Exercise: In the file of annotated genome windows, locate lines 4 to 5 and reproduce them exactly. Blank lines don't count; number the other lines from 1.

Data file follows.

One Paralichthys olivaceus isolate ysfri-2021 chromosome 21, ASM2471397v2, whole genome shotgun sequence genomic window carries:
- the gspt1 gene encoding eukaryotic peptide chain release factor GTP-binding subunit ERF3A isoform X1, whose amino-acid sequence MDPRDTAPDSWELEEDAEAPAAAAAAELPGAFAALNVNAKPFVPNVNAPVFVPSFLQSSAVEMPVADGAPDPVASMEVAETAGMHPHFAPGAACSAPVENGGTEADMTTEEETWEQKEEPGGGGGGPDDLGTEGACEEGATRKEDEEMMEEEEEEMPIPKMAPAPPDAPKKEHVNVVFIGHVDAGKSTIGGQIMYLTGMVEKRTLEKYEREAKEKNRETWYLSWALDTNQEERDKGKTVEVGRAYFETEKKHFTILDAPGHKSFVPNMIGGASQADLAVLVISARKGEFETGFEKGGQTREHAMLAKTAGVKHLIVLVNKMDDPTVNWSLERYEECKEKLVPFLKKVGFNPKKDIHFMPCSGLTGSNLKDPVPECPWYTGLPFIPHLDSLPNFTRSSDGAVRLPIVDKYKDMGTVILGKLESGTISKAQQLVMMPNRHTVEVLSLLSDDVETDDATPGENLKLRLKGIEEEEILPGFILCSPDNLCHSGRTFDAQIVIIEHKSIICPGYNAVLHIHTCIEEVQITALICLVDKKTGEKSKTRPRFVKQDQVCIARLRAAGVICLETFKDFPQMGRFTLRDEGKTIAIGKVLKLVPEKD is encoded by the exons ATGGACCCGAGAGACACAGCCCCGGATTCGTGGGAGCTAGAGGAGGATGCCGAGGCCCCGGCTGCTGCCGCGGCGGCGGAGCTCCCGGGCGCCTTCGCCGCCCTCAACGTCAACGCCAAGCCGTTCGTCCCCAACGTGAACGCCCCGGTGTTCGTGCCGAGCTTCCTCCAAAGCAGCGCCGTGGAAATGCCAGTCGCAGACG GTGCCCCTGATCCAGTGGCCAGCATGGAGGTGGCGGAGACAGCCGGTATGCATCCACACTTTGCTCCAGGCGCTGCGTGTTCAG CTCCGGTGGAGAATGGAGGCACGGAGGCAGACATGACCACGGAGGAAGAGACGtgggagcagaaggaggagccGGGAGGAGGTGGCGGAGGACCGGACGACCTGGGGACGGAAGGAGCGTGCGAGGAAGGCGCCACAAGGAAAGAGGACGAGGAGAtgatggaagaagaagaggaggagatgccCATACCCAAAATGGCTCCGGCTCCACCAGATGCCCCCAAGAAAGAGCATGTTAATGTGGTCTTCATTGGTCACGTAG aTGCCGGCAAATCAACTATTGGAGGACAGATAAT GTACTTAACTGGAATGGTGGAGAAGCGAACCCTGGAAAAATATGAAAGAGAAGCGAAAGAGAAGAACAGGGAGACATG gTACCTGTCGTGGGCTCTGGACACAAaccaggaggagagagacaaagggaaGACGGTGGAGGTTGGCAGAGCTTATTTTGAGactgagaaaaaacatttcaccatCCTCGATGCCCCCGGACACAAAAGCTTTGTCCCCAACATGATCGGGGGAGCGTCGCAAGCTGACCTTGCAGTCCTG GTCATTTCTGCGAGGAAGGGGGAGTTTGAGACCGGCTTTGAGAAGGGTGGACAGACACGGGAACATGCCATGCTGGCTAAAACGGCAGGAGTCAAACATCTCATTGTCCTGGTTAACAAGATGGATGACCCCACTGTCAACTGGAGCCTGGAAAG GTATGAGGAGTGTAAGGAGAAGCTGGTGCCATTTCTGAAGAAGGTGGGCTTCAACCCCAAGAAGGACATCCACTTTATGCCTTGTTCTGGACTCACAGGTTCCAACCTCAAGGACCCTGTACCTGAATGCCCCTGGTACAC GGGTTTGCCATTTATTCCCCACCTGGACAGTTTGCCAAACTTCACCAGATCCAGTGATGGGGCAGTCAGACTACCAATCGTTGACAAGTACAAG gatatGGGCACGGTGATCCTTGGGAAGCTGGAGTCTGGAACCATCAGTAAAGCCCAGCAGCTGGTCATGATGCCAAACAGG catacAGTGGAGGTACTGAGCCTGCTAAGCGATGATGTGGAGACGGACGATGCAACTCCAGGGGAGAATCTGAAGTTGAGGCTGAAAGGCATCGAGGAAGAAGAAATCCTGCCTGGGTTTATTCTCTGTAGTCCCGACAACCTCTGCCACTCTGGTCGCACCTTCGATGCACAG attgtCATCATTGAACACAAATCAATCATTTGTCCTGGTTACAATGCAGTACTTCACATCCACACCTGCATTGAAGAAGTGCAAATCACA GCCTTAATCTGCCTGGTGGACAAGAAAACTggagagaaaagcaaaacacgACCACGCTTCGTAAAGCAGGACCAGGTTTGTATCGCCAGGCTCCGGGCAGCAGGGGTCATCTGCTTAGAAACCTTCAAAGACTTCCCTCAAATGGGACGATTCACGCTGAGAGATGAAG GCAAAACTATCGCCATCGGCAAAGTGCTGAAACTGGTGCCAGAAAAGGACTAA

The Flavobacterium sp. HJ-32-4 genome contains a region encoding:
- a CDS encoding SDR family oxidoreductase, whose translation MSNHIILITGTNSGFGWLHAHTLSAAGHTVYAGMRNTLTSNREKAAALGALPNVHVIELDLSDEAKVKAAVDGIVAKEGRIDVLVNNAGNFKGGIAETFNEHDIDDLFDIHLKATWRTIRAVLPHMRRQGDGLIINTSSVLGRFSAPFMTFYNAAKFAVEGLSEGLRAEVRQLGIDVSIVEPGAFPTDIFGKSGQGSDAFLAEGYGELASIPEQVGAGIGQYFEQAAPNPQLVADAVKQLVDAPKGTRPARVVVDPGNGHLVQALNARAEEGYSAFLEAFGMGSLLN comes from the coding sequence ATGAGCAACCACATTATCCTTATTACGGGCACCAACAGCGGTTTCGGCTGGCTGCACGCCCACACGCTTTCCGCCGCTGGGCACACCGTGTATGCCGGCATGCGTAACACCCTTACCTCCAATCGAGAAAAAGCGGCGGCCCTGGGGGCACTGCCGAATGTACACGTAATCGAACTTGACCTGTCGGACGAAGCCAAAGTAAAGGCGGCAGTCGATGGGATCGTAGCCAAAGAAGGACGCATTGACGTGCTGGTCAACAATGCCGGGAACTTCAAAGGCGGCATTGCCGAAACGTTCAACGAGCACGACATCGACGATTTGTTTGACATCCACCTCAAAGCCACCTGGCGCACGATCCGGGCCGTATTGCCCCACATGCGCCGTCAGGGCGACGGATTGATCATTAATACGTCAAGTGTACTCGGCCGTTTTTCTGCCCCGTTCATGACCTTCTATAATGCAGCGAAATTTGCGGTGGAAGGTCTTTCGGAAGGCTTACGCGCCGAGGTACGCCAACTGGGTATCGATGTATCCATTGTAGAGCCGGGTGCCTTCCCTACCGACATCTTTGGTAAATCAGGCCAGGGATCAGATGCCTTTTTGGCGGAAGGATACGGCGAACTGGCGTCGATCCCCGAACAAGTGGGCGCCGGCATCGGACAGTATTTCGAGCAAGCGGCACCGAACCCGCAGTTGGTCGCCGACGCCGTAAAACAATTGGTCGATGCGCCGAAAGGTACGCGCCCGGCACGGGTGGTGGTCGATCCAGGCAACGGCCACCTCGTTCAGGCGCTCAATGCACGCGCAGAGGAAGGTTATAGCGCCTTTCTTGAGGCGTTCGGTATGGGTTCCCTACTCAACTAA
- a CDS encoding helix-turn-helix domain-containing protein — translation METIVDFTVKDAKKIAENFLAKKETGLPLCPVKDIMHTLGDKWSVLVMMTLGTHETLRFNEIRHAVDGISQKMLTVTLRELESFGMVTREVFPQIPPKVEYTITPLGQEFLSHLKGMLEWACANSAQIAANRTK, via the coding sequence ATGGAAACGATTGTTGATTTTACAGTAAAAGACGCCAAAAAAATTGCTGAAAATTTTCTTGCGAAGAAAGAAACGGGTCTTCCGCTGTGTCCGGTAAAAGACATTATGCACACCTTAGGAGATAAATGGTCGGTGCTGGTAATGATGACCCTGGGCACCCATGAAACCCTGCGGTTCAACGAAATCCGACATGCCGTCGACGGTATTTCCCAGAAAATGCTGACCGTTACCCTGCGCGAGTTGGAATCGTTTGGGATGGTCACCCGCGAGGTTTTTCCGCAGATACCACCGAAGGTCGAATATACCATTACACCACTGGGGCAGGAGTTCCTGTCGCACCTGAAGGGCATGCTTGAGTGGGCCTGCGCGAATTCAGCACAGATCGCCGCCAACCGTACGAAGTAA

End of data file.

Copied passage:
- a CDS encoding SDR family oxidoreductase, whose translation MSNHIILITGTNSGFGWLHAHTLSAAGHTVYAGMRNTLTSNREKAAALGALPNVHVIELDLSDEAKVKAAVDGIVAKEGRIDVLVNNAGNFKGGIAETFNEHDIDDLFDIHLKATWRTIRAVLPHMRRQGDGLIINTSSVLGRFSAPFMTFYNAAKFAVEGLSEGLRAEVRQLGIDVSIVEPGAFPTDIFGKSGQGSDAFLAEGYGELASIPEQVGAGIGQYFEQAAPNPQLVADAVKQLVDAPKGTRPARVVVDPGNGHLVQALNARAEEGYSAFLEAFGMGSLLN comes from the coding sequence ATGAGCAACCACATTATCCTTATTACGGGCACCAACAGCGGTTTCGGCTGGCTGCACGCCCACACGCTTTCCGCCGCTGGGCACACCGTGTATGCCGGCATGCGTAACACCCTTACCTCCAATCGAGAAAAAGCGGCGGCCCTGGGGGCACTGCCGAATGTACACGTAATCGAACTTGACCTGTCGGACGAAGCCAAAGTAAAGGCGGCAGTCGATGGGATCGTAGCCAAAGAAGGACGCATTGACGTGCTGGTCAACAATGCCGGGAACTTCAAAGGCGGCATTGCCGAAACGTTCAACGAGCACGACATCGACGATTTGTTTGACATCCACCTCAAAGCCACCTGGCGCACGATCCGGGCCGTATTGCCCCACATGCGCCGTCAGGGCGACGGATTGATCATTAATACGTCAAGTGTACTCGGCCGTTTTTCTGCCCCGTTCATGACCTTCTATAATGCAGCGAAATTTGCGGTGGAAGGTCTTTCGGAAGGCTTACGCGCCGAGGTACGCCAACTGGGTATCGATGTATCCATTGTAGAGCCGGGTGCCTTCCCTACCGACATCTTTGGTAAATCAGGCCAGGGATCAGATGCCTTTTTGGCGGAAGGATACGGCGAACTGGCGTCGATCCCCGAACAAGTGGGCGCCGGCATCGGACAGTATTTCGAGCAAGCGGCACCGAACCCGCAGTTGGTCGCCGACGCCGTAAAACAATTGGTCGATGCGCCGAAAGGTACGCGCCCGGCACGGGTGGTGGTCGATCCAGGCAACGGCCACCTCGTTCAGGCGCTCAATGCACGCGCAGAGGAAGGTTATAGCGCCTTTCTTGAGGCGTTCGGTATGGGTTCCCTACTCAACTAA
- a CDS encoding helix-turn-helix domain-containing protein — translation METIVDFTVKDAKKIAENFLAKKETGLPLCPVKDIMHTLGDKWSVLVMMTLGTHETLRFNEIRHAVDGISQKMLTVTLRELESFGMVTREVFPQIPPKVEYTITPLGQEFLSHLKGMLEWACANSAQIAANRTK, via the coding sequence ATGGAAACGATTGTTGATTTTACAGTAAAAGACGCCAAAAAAATTGCTGAAAATTTTCTTGCGAAGAAAGAAACGGGTCTTCCGCTGTGTCCGGTAAAAGACATTATGCACACCTTAGGAGATAAATGGTCGGTGCTGGTAATGATGACCCTGGGCACCCATGAAACCCTGCGGTTCAACGAAATCCGACATGCCGTCGACGGTATTTCCCAGAAAATGCTGACCGTTACCCTGCGCGAGTTGGAATCGTTTGGGATGGTCACCCGCGAGGTTTTTCCGCAGATACCACCGAAGGTCGAATATACCATTACACCACTGGGGCAGGAGTTCCTGTCGCACCTGAAGGGCATGCTTGAGTGGGCCTGCGCGAATTCAGCACAGATCGCCGCCAACCGTACGAAGTAA